Free of ideological blinkers and attentive to the details of the historical record, Dwivedi was never afraid to proclaim that Bombay could not be reduced to any single ethnic, regional or linguistic constituency. Although Maharashtrian by birth, she robustly and courageously opposed the aggressive nativist politics of such parties as the Shiv Sena. As a gesture of her defiance of such a violent politics of identity, she insisted on calling her city “Bombay” rather than


“Mumbai”. To her, the former name enshrined what she saw to be the inclusive and cosmopolitan values of the metropolis at its best, while the latter was an imposition legislated into usage by a right-wing state government in 1995.

In the course of her work, Dwivedi managed adroitly to combine perspectives that are usually regarded as antithetical. If she was the chronicler of vanished eras in Bombay’s collective life, she was also a passionate advocate of contemporary causes such as pedestrianisation and low-cost housing. She was a connoisseur of the arts of detail and the techniques of 18th and 19th century builders, yet she was also an activist who fought the rapacious developer-politician lobby to secure open green spaces for today’s citizens. Dwivedi reconciled these seemingly opposite concerns to productive purpose: her hours of study in the archive informed her policy proposals; her knowledge of earlier models of urban design allowed her to argue against the official mismanagement of the city’s present.

During the 1990s, Dwivedi worked closely with Rahul Mehrotra on a campaign for the conservation of Bombay’s architectural heritage, and a programme for the revitalisation of the historic Kala Ghoda precinct. They convened a group of colleagues – among them architects, conservationists, and environmental activists – to publicise these causes. They played a critical role in the lobbying process that culminated in the landmark urban heritage conservation legislation that protects important typologies of built form in Bombay’s historic districts. By the late 1990s, Dwivedi, Mehrotra and their colleagues established the Kala Ghoda Association as a group of stakeholders in this precinct, well known for its vibrant and eclectic mix of cultural, academic and business establishments.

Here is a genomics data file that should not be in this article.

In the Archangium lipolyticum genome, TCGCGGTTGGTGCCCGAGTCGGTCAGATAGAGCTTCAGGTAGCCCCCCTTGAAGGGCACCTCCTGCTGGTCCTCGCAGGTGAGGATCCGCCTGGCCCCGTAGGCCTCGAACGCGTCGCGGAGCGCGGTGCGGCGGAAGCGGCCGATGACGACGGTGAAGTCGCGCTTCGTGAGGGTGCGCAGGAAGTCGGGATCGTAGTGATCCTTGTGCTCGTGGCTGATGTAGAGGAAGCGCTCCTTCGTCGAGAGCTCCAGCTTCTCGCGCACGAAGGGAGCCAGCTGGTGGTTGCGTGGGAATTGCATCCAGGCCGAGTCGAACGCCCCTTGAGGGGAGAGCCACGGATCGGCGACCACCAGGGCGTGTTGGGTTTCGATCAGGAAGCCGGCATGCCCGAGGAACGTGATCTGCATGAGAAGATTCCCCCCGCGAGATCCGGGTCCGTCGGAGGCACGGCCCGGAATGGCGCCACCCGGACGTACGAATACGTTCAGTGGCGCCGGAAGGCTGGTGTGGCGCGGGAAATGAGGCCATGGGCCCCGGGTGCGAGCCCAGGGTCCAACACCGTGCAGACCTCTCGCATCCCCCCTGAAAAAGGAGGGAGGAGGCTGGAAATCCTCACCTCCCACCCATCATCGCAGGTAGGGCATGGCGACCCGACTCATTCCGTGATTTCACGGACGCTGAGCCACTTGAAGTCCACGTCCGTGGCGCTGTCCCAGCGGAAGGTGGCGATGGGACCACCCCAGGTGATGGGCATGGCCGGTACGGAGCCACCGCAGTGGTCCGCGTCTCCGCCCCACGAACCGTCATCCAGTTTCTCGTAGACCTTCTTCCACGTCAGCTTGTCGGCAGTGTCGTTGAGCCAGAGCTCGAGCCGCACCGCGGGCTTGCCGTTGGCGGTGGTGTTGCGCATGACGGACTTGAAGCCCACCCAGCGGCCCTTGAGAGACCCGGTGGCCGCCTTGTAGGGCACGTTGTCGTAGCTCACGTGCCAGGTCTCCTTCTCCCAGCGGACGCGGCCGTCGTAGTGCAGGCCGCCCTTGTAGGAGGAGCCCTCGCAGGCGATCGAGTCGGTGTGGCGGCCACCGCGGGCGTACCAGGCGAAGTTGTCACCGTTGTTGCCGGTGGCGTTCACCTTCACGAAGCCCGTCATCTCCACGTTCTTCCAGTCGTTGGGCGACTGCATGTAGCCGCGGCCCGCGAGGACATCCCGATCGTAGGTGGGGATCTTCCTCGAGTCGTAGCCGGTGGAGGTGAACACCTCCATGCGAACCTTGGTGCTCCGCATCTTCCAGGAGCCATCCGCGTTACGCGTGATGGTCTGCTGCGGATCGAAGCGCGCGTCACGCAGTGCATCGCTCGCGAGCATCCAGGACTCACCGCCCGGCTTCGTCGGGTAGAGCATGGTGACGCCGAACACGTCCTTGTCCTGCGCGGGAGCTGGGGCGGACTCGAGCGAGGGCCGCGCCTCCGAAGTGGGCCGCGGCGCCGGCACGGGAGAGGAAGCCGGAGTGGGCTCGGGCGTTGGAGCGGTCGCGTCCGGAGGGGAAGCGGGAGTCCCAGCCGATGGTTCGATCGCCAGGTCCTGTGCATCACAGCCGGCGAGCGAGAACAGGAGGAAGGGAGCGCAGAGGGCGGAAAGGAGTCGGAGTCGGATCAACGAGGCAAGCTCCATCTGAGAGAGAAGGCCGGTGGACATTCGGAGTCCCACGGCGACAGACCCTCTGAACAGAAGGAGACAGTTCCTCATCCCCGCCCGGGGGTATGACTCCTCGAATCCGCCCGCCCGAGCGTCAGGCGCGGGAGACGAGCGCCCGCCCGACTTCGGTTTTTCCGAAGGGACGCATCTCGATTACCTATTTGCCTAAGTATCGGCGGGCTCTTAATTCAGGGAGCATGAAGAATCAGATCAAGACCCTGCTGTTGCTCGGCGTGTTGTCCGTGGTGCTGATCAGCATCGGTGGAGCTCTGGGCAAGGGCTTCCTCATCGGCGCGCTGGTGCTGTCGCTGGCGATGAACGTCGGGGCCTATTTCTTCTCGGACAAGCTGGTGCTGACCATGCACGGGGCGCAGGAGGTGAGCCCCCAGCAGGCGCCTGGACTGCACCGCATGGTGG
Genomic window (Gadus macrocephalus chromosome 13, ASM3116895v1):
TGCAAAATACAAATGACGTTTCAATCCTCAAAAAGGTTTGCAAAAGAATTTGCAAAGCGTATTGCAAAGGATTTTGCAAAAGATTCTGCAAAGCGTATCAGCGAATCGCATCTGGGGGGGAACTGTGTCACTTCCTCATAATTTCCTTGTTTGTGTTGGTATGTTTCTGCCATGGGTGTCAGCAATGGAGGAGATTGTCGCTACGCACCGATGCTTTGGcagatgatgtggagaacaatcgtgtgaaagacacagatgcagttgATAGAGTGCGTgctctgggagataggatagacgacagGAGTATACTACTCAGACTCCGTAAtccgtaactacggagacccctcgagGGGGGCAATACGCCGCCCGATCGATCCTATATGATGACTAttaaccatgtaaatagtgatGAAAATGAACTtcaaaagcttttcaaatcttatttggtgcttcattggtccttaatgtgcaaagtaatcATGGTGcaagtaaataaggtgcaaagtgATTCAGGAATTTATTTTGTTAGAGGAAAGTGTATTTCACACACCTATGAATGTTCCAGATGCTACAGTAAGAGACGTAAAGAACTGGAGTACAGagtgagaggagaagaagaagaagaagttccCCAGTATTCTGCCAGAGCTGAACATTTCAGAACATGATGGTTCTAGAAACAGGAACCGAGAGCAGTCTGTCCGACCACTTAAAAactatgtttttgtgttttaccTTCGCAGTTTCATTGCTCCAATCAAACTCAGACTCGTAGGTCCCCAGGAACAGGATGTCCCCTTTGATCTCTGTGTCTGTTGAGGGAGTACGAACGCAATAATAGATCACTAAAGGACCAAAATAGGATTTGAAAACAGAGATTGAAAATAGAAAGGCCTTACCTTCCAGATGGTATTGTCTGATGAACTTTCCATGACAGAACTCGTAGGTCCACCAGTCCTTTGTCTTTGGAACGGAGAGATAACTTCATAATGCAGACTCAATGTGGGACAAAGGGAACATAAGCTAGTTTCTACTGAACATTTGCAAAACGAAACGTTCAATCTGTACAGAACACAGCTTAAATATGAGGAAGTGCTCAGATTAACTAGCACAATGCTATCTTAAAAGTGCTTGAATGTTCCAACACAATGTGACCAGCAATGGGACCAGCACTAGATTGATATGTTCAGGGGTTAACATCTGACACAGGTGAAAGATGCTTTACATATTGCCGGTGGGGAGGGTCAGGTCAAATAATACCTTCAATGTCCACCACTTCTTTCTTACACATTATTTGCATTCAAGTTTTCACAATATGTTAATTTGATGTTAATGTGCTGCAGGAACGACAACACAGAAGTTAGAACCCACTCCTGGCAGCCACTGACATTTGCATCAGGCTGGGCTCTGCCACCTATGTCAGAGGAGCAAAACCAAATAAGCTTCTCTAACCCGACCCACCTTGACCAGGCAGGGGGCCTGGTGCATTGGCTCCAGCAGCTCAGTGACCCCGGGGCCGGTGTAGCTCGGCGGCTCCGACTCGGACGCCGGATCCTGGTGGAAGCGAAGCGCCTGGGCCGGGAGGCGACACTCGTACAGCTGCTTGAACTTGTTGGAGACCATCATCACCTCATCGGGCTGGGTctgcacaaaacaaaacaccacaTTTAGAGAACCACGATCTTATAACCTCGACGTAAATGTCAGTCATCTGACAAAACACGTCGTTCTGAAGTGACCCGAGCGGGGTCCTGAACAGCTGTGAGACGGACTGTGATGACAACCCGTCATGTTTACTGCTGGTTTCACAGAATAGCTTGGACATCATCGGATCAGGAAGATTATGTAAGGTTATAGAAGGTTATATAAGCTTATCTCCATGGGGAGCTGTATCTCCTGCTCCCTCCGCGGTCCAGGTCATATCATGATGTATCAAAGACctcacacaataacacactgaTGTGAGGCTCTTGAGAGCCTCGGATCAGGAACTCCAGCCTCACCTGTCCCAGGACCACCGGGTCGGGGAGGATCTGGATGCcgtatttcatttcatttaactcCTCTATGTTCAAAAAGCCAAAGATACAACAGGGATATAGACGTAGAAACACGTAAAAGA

Bombay’s ‘Arts Quarter’

While Kala Ghoda was indeed close to the core of south Bombay and home to a number of art spaces, including one of India’s best known public galleries, the legendary Jehangir Art Gallery, the area had suffered many reverses through municipal and public neglect through the 1980s and early 1990s. Once the offices, schools and colleges had closed for the day, Kala Ghoda turned into a derelict piazza, ill-lit and ill-paved, dominated by drug peddlers, tarnished by unabashed soliciting. Through Dwivedi and Mehrotra’s efforts, Kala Ghoda was reconceived and presented as Bombay’s “arts quarter”; support from public figures brought about a dramatic transformation in the physical appearance of the area. Kala Ghoda has since renewed itself through an annual festival of the arts and periodic cultural manifestations; it has been reanimated by weekly heritage walks, another innovation proposed by Dwivedi and Mehrotra, as well as by improved street signage, street furniture and civic amenities.

Cultural Entrepreneur

However, Dwivedi was not merely a saviour of facades; her commitment to the metropolis was not limited to aesthetic delight and connoisseurial activism. To her, the modern city was a guarantee of the highest civilisational possibilities that humankind could craft for itself; to develop a civic imagination was, to her, simultaneously a cultural right and a political duty. As such, and especially during the years when Maharashtra was ruled by a right-wing coalition formed by the Shiv Sena and the Bharatiya Janata Party (BJP), she resolutely opposed all those violent strains of nativism and lumpen sectarianism that would choke these possibilities. Hers was an authoritative voice of reason, one that articulated the importance of treating culture as a heterogeneity to be critically celebrated, not as a monolith to be venerated blindly. Above all, Dwivedi believed in the primacy of the liberal, secular and cosmopolitan imagination. Her versatile practice, and her manifold contributions as researcher, historian, columnist, heritage conservation activist and publisher grew from this central belief.